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PRI's Environmental News Magazine

Beyond the Headlines

Air Date: Week of February 5, 2016

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Health and environmental costs attributed to air pollution from U.S. energy production declined from $175 billion a year in 2002 to $131 billion in 2011. (Photo: Thure Johnson, Flickr CC BY-NC-ND 2.0)

Peter Dykstra shares some good news this week with host Steve Curwood. There are large reductions in air pollution costs and less toxins in fish. They also look back at Donald Trump’s battle against Scottish wind power.

Transcript

CURWOOD: Time to check out what Peter Dykstra has unearthed beyond the headlines now. Peter’s with Environmental Health News – that’s EHN.org and the DailyClimate.org, and is on the line from Conyers, Georgia. Hi, Peter, what have you got?

DYKSTRA: Well, Steve, you know what, I have some good news. There’s a paper from Carnegie-Mellon University that says that in the year 2011 alone, air pollution related to US energy production cost at least $131 billion dollars in health and environmental impacts.

CURWOOD: Uh, wait a second, that’s supposed to be good news?

DYKSTRA: Yeah, it’s good news because that same report placed the costs much higher – at $175 billion – back in 2002. All of this of course is an educated guess, but the researchers tried to tally up the real costs of oil refineries, coal mining, electric generation and oil and gas extraction.

CURWOOD: But I’d think that the growth of domestic oil and gas production from fracking would have driven these numbers up instead of down by 2011?

DYKSTRA: Well bear in mind there were other factors like the economic downturn in 2008, the move away from coal, and there may have been many other things that helped to negate that.

CURWOOD: Hmm…Well, what do you have next for us?

DYKSTRA: Dare I bring a little more good news?

CURWOOD: By all means, please.

DYKSTRA: There’s a study from the Scripps Oceanographic Institute that says levels of potential carcinogens like mercury, DDT, and PCBs are at their lowest levels in 40 years in ocean fish.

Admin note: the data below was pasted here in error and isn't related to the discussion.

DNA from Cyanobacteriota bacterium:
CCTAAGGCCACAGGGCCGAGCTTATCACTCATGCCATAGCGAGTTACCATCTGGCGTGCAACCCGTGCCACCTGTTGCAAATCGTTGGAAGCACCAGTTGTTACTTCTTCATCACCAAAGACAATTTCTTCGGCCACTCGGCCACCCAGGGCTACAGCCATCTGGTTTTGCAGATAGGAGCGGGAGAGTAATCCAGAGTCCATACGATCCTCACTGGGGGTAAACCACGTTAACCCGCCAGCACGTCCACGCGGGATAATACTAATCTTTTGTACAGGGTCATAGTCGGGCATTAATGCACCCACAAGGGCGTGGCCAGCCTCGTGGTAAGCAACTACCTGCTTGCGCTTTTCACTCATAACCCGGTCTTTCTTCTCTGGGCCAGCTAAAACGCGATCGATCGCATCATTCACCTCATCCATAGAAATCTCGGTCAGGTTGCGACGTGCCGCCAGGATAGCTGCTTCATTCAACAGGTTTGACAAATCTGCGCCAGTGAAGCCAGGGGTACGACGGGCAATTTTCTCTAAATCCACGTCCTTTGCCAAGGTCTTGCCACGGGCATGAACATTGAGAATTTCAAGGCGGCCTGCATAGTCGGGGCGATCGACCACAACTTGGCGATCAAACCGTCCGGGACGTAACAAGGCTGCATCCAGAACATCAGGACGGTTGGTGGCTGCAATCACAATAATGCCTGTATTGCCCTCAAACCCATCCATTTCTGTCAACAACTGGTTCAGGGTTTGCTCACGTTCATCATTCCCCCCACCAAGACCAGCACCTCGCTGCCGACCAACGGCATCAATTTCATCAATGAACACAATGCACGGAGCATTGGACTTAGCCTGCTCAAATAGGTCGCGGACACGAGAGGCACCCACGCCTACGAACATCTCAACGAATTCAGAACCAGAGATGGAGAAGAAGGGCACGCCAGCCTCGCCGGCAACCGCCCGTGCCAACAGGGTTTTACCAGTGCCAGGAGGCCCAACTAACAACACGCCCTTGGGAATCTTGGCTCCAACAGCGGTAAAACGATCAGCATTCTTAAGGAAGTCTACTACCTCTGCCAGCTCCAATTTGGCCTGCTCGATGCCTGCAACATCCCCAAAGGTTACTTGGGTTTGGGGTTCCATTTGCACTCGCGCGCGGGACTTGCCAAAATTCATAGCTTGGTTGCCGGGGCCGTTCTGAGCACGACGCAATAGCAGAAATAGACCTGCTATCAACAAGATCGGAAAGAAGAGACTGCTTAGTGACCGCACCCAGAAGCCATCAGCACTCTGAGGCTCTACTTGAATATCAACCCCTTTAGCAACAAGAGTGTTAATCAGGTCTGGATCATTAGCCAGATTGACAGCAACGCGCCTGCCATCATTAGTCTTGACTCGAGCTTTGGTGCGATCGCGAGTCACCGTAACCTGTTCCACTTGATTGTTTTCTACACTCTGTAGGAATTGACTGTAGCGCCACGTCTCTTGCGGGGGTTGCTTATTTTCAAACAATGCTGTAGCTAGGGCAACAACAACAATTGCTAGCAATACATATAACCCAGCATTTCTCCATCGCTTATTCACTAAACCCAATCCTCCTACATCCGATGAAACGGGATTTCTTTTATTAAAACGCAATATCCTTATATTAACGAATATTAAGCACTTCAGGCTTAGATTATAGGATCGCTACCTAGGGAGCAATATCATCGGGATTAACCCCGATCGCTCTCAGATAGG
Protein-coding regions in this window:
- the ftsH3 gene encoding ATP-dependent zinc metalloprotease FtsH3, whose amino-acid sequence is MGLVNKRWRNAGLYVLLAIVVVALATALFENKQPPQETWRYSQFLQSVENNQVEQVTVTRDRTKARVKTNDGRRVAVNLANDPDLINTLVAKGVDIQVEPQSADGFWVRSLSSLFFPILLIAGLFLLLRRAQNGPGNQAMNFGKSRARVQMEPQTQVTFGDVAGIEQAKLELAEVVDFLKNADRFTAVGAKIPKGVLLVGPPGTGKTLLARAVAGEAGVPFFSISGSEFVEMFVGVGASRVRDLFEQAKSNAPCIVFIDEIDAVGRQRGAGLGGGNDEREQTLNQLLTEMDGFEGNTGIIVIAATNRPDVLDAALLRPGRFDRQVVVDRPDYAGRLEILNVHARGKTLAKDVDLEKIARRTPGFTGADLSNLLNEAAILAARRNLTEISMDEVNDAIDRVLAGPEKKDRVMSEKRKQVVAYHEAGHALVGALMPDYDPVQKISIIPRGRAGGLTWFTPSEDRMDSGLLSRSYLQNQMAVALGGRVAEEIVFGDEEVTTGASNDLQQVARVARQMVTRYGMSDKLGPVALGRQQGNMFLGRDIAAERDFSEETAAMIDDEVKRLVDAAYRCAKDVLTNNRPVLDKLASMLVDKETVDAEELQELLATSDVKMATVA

A new study finds that levels of toxins in ocean fish—like mercury, DDT, and PCBs—are at their lowest levels in 40 years. (Photo: Magalie L’Abbé, Flickr CC BY-NC 2.0)

CURWOOD: Whoa, how did that happen?

DYKSTRA: The Scripps researchers pointed out what might be obvious: stronger laws, public pressure, and better corporate conduct – whether that was voluntary or otherwise – they’ve all helped to bring about some positive news.

CURWOOD: But is all this fishy news all positive?

DYKSTRA: That’s a good one, Steve, all positive news in an environmental show. The Scripps researchers warn that many wild fish are still unsafe for human consumption – that’s no surprise. But they also said that smaller fish, often presumed to be safer than the fish at the top of the food chain, may in some cases be no safer at all.

CURWOOD: Hmmm, well, hey what do you have from the History vaults this week?

DYKSTRA: Well, were into the political season big time now, and four years ago this week, Donald Trump faced off with Scotland and their battle over a wind farm hit a fever pitch. Trump was livid over a proposal for 11 wind turbines to be built offshore from his billion-dollar golf resort near Aberdeen.
He said Scotland’s First Minister (that’s sort of the CEO of Scotland), Alex Salmond “Would be remembered for centuries as the man who destroyed Scotland.”


Whitelee Wind Farm—the largest onshore wind farm in Scotland—is part of Scotland’s fastest growing renewable energy sector. (Photo: ms.akr, Flickr CC BY 2.0)

CURWOOD: Rather like those various English kings and generals, huh?

DYKSTRA: Correct, and Trump might have fancied himself as Braveheart, defending Scotland by tilting at the threat of the windmills. Anyway, Trump waged a no-holds-barred court battle against the menace of wind power, which he saw as an environmental scourge that would taint the beauty of the golf course he had been plowing into the Scottish countryside. With two final court defeats last year, the Trump battle against Scotland is over, and Scotland won.

CURWOOD: And by the way, where do things stand now with the golf course and the wind farm?

DYKSTRA: I’m sure many of our listeners will be pleased to know that the golf course is open, and greens fees are about $220 for 18 holes – discounts are available if you’re a loser. And yes, he named the gold course after himself, it’s the Trump International Golf Links. As for the wind farm, it’s still several years off.

CURWOOD: And everyone has moved on?

DYKSTRA: Not before Alex Salmond tore a page from the Trump playbook and called The Donald a “three time loser” for his string of legal defeats. Trump responded by calling the now-Former First Minister a “has-been”, which is technically correct because he has-been out of office for almost two years. And when the UK Parliament threatened to ban Trump over his anti-Islamic comments, Trump threatened to pull out of the golf project entirely.

CURWOOD: You know, I always thought that someone was always supposed to take the high road in Scotland.

DYKSTRA: Everybody is taking the low road on this one.

CURWOOD: Peter Dykstra is with Environmental Health News, that’s ehn.org and theDailyClimate.org. Talk to you soon, Peter!

DYKSTRA: Alright, Steve. Thanks a lot, we’ll talk to you soon.

 

Links

The staggering economic cost of air pollution

Fish toxins at lowest levels in decades

Mapping Scotland’s Disgust With Donald Trump

Video: Donald Trump loses appeal against windfarm near Scottish golf course

 

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